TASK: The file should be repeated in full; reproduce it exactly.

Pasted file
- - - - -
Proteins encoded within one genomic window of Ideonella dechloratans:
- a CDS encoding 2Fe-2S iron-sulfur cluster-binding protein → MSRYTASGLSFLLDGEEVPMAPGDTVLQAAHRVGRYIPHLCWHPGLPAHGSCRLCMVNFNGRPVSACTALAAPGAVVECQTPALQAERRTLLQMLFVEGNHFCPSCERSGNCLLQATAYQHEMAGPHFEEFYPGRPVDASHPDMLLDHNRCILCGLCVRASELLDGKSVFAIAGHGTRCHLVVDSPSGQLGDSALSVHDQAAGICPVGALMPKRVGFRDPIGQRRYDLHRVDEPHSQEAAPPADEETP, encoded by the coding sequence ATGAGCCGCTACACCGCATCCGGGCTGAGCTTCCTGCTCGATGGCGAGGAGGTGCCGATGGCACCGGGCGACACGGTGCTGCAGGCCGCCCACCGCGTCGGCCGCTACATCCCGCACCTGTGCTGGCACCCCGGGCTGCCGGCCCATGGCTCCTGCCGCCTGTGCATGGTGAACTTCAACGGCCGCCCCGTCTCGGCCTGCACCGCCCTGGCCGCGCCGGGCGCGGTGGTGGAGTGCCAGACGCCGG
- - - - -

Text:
Proteins encoded within one genomic window of Ideonella dechloratans:
- a CDS encoding 2Fe-2S iron-sulfur cluster-binding protein → MSRYTASGLSFLLDGEEVPMAPGDTVLQAAHRVGRYIPHLCWHPGLPAHGSCRLCMVNFNGRPVSACTALAAPGAVVECQTPALQAERRTLLQMLFVEGNHFCPSCERSGNCLLQATAYQHEMAGPHFEEFYPGRPVDASHPDMLLDHNRCILCGLCVRASELLDGKSVFAIAGHGTRCHLVVDSPSGQLGDSALSVHDQAAGICPVGALMPKRVGFRDPIGQRRYDLHRVDEPHSQEAAPPADEETP, encoded by the coding sequence ATGAGCCGCTACACCGCATCCGGGCTGAGCTTCCTGCTCGATGGCGAGGAGGTGCCGATGGCACCGGGCGACACGGTGCTGCAGGCCGCCCACCGCGTCGGCCGCTACATCCCGCACCTGTGCTGGCACCCCGGGCTGCCGGCCCATGGCTCCTGCCGCCTGTGCATGGTGAACTTCAACGGCCGCCCCGTCTCGGCCTGCACCGCCCTGGCCGCGCCGGGCGCGGTGGTGGAGTGCCAGACGCCGG